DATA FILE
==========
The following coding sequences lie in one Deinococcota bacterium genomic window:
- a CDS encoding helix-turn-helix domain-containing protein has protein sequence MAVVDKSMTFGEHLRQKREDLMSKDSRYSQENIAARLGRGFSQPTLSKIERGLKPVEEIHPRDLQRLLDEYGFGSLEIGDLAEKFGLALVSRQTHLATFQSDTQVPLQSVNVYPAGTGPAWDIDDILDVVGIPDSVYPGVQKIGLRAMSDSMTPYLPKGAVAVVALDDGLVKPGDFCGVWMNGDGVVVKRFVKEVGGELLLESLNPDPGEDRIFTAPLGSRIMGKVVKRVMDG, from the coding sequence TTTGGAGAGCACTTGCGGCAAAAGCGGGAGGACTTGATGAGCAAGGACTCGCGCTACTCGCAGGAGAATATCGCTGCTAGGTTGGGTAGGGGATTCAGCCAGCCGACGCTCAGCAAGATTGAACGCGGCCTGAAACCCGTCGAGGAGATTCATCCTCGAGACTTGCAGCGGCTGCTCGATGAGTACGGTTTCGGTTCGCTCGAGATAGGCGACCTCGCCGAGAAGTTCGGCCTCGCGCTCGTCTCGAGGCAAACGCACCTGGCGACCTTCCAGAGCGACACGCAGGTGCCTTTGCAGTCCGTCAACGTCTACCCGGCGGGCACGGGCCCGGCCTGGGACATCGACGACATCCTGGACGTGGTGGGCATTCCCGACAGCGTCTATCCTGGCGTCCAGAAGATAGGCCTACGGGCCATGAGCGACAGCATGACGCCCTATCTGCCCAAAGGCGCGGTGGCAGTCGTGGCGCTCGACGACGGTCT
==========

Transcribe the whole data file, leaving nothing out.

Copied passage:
The following coding sequences lie in one Deinococcota bacterium genomic window:
- a CDS encoding helix-turn-helix domain-containing protein has protein sequence MAVVDKSMTFGEHLRQKREDLMSKDSRYSQENIAARLGRGFSQPTLSKIERGLKPVEEIHPRDLQRLLDEYGFGSLEIGDLAEKFGLALVSRQTHLATFQSDTQVPLQSVNVYPAGTGPAWDIDDILDVVGIPDSVYPGVQKIGLRAMSDSMTPYLPKGAVAVVALDDGLVKPGDFCGVWMNGDGVVVKRFVKEVGGELLLESLNPDPGEDRIFTAPLGSRIMGKVVKRVMDG, from the coding sequence TTTGGAGAGCACTTGCGGCAAAAGCGGGAGGACTTGATGAGCAAGGACTCGCGCTACTCGCAGGAGAATATCGCTGCTAGGTTGGGTAGGGGATTCAGCCAGCCGACGCTCAGCAAGATTGAACGCGGCCTGAAACCCGTCGAGGAGATTCATCCTCGAGACTTGCAGCGGCTGCTCGATGAGTACGGTTTCGGTTCGCTCGAGATAGGCGACCTCGCCGAGAAGTTCGGCCTCGCGCTCGTCTCGAGGCAAACGCACCTGGCGACCTTCCAGAGCGACACGCAGGTGCCTTTGCAGTCCGTCAACGTCTACCCGGCGGGCACGGGCCCGGCCTGGGACATCGACGACATCCTGGACGTGGTGGGCATTCCCGACAGCGTCTATCCTGGCGTCCAGAAGATAGGCCTACGGGCCATGAGCGACAGCATGACGCCCTATCTGCCCAAAGGCGCGGTGGCAGTCGTGGCGCTCGACGACGGTCT